Heritage's James Carafano, right, testifies about the Democratic Republic of Congo alongside activist and actor Ben Affleck, left.

Heritage's James Carafano, right, testifies about the Democratic Republic of Congo alongside activist and actor Ben Affleck, left.

Heritage Foundation vice president James Carafano testified yesterday before the House Armed Services Committee about the ongoing security challenges facing the Democratic Republic of the Congo. On his same panel was none other than Ben Affleck. Yes, that Ben Affleck.

The African nation has a long history of instability, which has implications reaching far beyond its borders. Unfortunately, the Democratic Republic of the Congo suffers from both a corrupt and ineffective government and a corrupt and ineffective United Nations peacekeeping force.

“Although the U.S. does not have a direct national security interest in the DRC, it does have an interest in promoting stability and good governance,” Heritage experts Morgan Roach and Brett Schaefer explain. The Obama administration should take the following five steps, they write:

  • Acknowledge that the DRC government lacks legitimacy and cannot deliver on its commitments. The U.S. should press Kabila to decentralize authority and transfer power to provincial and local governments.
  • Enforce sanctions on supporters of rebel groups. The recent cut of $200,000 in security assistance to Rwanda for supporting rebels is a welcome sign that the U.S. is prepared to enforce its policy.
  • Encourage regional economic integration. Rwanda and Uganda have much to gain from a stable eastern DRC, particularly one with greater autonomy that would be open to trade and investment.
  • Diminish the size of MONUSCO, limit its mandate, and establish a framework for terminating the mission. It’s time for the United Nations to transition its work and acknowledge it’s not the proper force for implementing peace in eastern Congo.
  • Support the creation of an African Union peacekeeping force. An African-led strategy helped address the dismal situation in Somalia and could bring regional attention to resolving the DRC crisis.

As the founder of the Eastern Congo Initiative, Affleck’s activism in the DRC has helped bring awareness about the country’s instability and its consequences. The actor used his star power during yesterday’s hearing to argue that the administration should urge top-down reforms in the country.

While they disagreed on the exact solution, Carafano and Affleck both argued for important reforms in the DRC. Towards the end of the hearing, Affleck–who typically backs liberal causes–lightheartedly complained that he doesn’t have a Heritage membership: “The Heritage Foundation never offered me membership. It’s fitting that I’m on the far left of the panel.”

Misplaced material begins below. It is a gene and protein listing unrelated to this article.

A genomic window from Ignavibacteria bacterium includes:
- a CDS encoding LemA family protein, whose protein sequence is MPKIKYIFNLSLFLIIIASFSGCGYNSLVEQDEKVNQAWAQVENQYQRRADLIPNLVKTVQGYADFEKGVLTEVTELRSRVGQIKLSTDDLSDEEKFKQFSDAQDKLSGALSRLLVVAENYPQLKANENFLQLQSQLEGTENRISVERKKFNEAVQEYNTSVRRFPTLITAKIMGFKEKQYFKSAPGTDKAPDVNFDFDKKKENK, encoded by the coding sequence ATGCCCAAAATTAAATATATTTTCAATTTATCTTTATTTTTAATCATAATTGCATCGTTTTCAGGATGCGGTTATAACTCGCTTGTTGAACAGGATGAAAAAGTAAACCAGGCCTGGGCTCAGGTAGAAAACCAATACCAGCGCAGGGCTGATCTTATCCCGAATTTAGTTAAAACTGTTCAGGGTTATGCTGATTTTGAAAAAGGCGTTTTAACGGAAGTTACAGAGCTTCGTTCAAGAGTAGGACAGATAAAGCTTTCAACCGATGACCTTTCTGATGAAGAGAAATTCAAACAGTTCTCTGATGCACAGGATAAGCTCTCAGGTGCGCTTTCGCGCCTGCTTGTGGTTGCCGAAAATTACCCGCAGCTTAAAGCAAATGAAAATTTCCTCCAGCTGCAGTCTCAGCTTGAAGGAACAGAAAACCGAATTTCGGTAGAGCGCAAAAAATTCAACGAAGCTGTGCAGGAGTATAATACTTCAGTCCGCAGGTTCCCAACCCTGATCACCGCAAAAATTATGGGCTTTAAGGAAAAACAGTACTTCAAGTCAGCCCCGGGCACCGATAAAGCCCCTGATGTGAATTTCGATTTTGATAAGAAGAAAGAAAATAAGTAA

Do you think it’s important to join forces with the typically leftist Hollywood stars in order to direct more public attention to lesser known causes?

Comments (19)

lisa kadick - December 20, 2012

My answer to your question is YES. We will never ALL see
eye-to-eye on ALL issues, so it is important for people with
disparate points of view to join forces when there is agreement.
This is how important and generally left or right issues become
EVERYMAN issues, which takes the political aspect out of the
equation. An important issue then becomes about itself rather than
about the people lending their advocacy.

Ron Berti - December 20, 2012

I think you’re on to something here. When Scott Brown ran
in 2010, he had bits and pieces of the media culture with him. At
some of his events, he had a couple of Patriots (Boston is nothing
if not sports-obsessed), Curt Schilling (before he was toxic with
the imposion of his video game company), John Ratzenberger (of
“Cheers” fame), and even his own daughter, late of American Idol.
You got a different “vibe” from his campaign for that reason. Now,
I say this after observing that one of Mitt’s problems (and
conservatives generally) lost because he could not come close to
being as cool as Obama. In an age dominated by what Limbaugh calls
“low information voters”, we conservatives and libertarians are
easy to castigate as “out of touch”. We NEED to create a crack in
the monolith of the Left on college campuses, in the press and in
Hollywood. Hell, for starters, tell Carafano to approach Affleck
with a free 12-month membership. If Affleck reads even 20% of the
stuff you send out, it might get him more open to considering what
we on the Right have to say. It might become less of a caricature
to him. And if we did that to a couple dozen folks in the pop